There are a few things being posted around the web that are of interest and here they are:
Instagram is one of those things that people seem to either love or hate, and I fall on the side of loving it, and PetaPixel has published a list of ten Instagram users that are worth following. The list includes a National Geographic photographer and even General Electric. You can see them here. By the way, PetaPixel is a great website and one that I regularly follow.
Lately, Adobe and Photoshop have been the subject of much gnashing of teeth and rending of clothes because of their decision to only offer future versions of Photoshop as downloads as part of their Creative Cloud. No CDs to buy from here on out. Since I signed up for Creative Cloud late last year, this wasn't all that big of a deal for me, but I can see how it might upset others. So, Digital Photography Review has put out an article called, "10 Photo Editing Programs (that aren't Photoshop)." They include programs like Lightroom 4 and Photoshop Elements 11, which is something of a cheat, since they are both Adobe products, but there you go. They also showcase programs like ACDSee Pro 6 and Photo Editor, Aperture 3, and DxO Optics Pro 8, and several programs that I'm not real familiar with. There are even some free programs like GIMP that are included in the article. For several years I've been using Lightroom for RAW image processing and Photoshop for image editing and printing, and don't feel a need to shake things up, at least for now. But you can read the article here.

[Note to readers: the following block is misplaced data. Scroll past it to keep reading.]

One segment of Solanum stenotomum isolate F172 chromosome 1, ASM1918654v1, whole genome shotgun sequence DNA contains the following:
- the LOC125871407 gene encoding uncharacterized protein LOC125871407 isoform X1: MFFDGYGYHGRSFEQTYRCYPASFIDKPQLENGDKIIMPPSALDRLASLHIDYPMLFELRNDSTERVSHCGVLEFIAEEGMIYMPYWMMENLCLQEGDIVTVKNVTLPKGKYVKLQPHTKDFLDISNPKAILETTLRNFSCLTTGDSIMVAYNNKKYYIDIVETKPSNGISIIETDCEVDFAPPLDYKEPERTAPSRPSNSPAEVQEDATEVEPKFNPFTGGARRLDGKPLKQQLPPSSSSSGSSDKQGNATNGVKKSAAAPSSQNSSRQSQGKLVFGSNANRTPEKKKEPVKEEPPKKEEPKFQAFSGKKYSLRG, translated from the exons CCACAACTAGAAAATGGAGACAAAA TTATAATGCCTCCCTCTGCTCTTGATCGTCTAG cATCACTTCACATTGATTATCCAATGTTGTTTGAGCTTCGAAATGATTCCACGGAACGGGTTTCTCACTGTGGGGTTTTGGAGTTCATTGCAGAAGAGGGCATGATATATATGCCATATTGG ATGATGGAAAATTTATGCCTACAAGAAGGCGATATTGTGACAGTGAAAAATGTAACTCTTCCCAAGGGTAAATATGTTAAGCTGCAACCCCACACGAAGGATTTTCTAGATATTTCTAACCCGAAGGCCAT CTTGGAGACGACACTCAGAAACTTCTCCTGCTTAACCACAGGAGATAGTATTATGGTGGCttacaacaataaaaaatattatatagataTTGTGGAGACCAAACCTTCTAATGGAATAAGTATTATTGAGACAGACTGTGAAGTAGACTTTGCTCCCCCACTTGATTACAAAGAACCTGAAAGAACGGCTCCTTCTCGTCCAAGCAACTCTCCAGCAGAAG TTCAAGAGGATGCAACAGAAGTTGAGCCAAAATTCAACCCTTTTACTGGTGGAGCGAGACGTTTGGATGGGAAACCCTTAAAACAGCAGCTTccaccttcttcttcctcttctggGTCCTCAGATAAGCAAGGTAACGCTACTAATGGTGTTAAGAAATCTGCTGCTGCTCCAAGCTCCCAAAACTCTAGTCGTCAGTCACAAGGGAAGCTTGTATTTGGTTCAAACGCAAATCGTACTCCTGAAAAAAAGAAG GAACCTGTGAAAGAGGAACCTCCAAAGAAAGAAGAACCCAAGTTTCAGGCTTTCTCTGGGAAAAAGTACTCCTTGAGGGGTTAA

And finally, if you run on Mac and use Canon DSLRs, Kuuvik Digital has a new program called Kuuvik Capture for tethered shooting. It has a lot of neat features and definitely looks more usable and flexible than Canon's own Utility program for tethered shooting. The price starts at $79.99 and that price is good through June 30, 2013. You can see and order Kuuvik Capture here.
Wednesday, May 22, 2013
Friday, May 17, 2013
Photographic lighting has undergone several changes over the years. The first lighting was based around tungsten bulbs. Then quartz lighting proved to be more stable with less color temperature fluctuations. Then electronic strobes took over most of still photography, especially in the studio, and that seemed to solve most of the problems that photographers faced when using artificial lighting. With flash, they had short exposure times with adequate depth of field at low ISO ratings. Seemed ideal, but a funny thing happened when photography started to include movie making with digital HD-SLRs. Now flashes didn't work at all and the search was on for better lighting sources for video and filmmaking. For a while, florescent lighting was used, and still is a little, but then LED lighting was tried and that proved to be a significant innovation.